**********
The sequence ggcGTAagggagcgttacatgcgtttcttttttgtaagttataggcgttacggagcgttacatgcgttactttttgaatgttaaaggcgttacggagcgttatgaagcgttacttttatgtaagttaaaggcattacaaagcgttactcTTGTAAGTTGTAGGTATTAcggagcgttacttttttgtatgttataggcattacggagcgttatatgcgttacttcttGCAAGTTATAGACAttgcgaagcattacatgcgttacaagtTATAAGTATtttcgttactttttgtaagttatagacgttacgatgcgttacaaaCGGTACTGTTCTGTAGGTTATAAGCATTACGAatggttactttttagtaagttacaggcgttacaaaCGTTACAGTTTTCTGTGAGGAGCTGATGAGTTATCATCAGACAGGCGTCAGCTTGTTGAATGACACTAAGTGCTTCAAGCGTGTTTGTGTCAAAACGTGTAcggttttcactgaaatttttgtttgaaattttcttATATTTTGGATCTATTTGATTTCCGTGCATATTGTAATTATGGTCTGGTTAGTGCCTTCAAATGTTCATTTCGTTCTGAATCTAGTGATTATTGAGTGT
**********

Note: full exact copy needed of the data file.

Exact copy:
The sequence ggcGTAagggagcgttacatgcgtttcttttttgtaagttataggcgttacggagcgttacatgcgttactttttgaatgttaaaggcgttacggagcgttatgaagcgttacttttatgtaagttaaaggcattacaaagcgttactcTTGTAAGTTGTAGGTATTAcggagcgttacttttttgtatgttataggcattacggagcgttatatgcgttacttcttGCAAGTTATAGACAttgcgaagcattacatgcgttacaagtTATAAGTATtttcgttactttttgtaagttatagacgttacgatgcgttacaaaCGGTACTGTTCTGTAGGTTATAAGCATTACGAatggttactttttagtaagttacaggcgttacaaaCGTTACAGTTTTCTGTGAGGAGCTGATGAGTTATCATCAGACAGGCGTCAGCTTGTTGAATGACACTAAGTGCTTCAAGCGTGTTTGTGTCAAAACGTGTAcggttttcactgaaatttttgtttgaaattttcttATATTTTGGATCTATTTGATTTCCGTGCATATTGTAATTATGGTCTGGTTAGTGCCTTCAAATGTTCATTTCGTTCTGAATCTAGTGATTATTGAGTGT